Geraldine Moodie (née Fitzgibbon) was a pioneering woman photographer in the North-West Territories, best known for her work with Aboriginal peoples. Born in Toronto on October 31, 1854, to Agnes and Charles Fitzgibbon, she married John Douglas Moodie in England in 1878. Later returning to Canada, the Moodies briefly farmed in Manitoba, then moved to Ottawa, and in 1885 her husband received a commission with the North-West Mounted Police. They had six children.
Initially a watercolourist, Moodie soon focused upon photography. She established studios in Battleford (1891–96), Maple Creek (1897–1900), and Medicine Hat (1897). Subjects were diverse: portraiture, the North-West Mounted Police, First Nations, ranching, and wildflowers. In 1895, the Prime Minister commissioned her to photograph sites related to the North-West Resistance. In 1904–05 and 1906–09 she joined her husband in the eastern Arctic and adjacent Hudson’s Bay District, and photographed the Inuit and First Nations, as well as the flora. Many images are preserved in the collections of the British Museum and National Archives of Canada.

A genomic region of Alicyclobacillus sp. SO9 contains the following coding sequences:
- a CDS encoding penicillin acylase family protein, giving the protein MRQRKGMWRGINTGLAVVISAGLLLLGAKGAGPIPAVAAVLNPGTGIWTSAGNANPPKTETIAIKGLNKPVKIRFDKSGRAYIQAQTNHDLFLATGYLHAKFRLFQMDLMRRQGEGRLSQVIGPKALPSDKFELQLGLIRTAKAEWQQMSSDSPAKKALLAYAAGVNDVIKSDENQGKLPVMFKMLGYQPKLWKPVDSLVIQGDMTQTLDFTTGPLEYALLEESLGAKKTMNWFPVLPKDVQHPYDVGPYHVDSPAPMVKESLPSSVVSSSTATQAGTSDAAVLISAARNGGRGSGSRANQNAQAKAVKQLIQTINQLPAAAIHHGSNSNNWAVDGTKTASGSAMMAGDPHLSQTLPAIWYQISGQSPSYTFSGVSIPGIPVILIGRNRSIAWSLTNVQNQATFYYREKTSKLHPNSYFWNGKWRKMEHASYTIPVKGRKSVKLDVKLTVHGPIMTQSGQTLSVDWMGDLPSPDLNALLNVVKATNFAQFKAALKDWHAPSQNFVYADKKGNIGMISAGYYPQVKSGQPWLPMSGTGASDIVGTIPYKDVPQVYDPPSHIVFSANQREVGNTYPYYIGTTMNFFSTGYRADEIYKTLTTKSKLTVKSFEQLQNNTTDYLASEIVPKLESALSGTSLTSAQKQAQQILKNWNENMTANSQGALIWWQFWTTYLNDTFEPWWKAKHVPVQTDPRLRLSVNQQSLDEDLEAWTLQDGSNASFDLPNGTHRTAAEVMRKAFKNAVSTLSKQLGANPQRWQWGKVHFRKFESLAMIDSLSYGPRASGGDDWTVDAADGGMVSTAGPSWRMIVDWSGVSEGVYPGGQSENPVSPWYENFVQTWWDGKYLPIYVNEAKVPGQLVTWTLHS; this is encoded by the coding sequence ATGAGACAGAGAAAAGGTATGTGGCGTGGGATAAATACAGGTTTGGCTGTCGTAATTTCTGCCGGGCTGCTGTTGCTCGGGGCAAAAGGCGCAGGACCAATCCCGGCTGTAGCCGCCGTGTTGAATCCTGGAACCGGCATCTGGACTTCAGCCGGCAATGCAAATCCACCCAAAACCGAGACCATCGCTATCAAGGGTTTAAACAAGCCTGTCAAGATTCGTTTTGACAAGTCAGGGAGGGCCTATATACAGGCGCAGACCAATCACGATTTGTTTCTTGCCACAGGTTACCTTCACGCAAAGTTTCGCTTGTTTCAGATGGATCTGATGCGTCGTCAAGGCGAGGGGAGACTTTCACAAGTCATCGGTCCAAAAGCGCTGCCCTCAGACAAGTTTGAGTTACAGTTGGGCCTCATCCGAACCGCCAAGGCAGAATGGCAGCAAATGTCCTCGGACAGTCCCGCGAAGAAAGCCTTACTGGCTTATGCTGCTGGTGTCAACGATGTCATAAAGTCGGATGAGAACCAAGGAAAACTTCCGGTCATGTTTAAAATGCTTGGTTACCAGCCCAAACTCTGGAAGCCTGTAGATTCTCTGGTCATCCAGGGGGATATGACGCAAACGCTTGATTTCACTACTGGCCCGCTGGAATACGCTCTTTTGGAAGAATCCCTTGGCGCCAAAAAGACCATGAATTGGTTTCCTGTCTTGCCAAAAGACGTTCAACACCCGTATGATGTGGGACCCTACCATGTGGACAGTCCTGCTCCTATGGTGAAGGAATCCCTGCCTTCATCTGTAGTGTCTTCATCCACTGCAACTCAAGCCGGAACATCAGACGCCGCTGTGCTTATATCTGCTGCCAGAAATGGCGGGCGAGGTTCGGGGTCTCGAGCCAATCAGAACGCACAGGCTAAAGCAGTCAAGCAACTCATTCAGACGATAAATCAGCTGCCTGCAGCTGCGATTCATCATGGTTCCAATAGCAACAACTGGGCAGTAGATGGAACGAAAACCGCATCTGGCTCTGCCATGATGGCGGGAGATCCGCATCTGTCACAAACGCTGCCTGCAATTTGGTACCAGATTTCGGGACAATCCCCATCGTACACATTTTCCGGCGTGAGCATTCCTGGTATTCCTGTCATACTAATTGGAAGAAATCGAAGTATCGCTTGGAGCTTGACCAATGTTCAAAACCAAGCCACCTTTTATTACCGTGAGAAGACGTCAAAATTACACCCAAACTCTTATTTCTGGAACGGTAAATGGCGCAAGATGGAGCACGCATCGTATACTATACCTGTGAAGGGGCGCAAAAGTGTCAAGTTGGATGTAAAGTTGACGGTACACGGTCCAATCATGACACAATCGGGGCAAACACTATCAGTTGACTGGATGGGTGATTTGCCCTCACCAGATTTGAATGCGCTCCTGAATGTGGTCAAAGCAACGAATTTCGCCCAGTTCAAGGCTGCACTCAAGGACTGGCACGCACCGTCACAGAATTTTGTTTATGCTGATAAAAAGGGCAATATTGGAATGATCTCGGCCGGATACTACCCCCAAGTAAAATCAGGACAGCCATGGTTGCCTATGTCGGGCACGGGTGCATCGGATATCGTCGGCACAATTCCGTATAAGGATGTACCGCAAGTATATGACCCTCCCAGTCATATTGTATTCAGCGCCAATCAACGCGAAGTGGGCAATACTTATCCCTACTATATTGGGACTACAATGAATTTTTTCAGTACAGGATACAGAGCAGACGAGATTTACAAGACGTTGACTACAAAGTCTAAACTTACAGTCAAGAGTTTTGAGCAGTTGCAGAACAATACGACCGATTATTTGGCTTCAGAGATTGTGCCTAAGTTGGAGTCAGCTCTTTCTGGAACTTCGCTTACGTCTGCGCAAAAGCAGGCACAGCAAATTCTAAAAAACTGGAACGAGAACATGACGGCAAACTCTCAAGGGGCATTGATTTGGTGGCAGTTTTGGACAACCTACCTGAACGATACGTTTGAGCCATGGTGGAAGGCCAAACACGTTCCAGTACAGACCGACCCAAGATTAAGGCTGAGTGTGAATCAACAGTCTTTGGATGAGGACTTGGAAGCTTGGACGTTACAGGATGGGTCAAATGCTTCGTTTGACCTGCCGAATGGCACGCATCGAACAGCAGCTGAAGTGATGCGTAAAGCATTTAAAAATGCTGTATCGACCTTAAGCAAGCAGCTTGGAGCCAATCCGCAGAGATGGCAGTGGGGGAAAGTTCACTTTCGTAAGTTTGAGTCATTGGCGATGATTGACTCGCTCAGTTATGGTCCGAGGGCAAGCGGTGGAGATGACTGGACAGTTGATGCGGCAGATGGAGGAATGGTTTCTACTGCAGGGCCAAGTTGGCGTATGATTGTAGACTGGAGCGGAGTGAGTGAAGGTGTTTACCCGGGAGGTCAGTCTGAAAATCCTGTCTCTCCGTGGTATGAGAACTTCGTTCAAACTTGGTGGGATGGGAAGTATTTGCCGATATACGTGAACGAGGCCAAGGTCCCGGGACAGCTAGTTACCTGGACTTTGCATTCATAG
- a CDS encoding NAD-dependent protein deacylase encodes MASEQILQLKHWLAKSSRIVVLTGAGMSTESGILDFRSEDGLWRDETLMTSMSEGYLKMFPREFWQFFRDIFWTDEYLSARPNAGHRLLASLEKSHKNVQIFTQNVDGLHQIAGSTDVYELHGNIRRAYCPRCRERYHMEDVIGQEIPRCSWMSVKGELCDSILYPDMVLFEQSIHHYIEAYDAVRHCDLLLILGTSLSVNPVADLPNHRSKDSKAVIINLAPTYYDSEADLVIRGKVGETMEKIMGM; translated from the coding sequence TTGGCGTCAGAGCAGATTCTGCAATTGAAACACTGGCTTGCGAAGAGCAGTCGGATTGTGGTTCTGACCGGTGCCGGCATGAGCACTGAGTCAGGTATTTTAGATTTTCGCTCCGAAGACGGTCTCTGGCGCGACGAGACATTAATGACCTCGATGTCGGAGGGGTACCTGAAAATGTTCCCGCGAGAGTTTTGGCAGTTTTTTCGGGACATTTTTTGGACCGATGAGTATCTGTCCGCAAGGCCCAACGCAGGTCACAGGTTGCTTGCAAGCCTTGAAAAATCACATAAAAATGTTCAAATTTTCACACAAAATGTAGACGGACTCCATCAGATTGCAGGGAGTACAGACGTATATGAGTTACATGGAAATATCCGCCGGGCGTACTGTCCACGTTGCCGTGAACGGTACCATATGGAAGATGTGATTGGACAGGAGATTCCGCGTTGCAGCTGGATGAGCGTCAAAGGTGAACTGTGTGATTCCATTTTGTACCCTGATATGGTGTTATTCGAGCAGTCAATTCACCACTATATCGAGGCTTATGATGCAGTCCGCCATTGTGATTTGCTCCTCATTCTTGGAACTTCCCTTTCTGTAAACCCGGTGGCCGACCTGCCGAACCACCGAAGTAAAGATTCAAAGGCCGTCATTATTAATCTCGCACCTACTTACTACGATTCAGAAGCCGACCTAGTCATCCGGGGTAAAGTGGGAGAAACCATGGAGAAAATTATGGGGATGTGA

Moodie continued her work during her husband’s subsequent postings, which included Regina (1910–11). Upon his retirement in 1917, they settled at their ranch in the Cypress Hills, later going to Maple Creek and then British Columbia (1936). She died on October 4, 1945, in Alberta, and is buried in Calgary.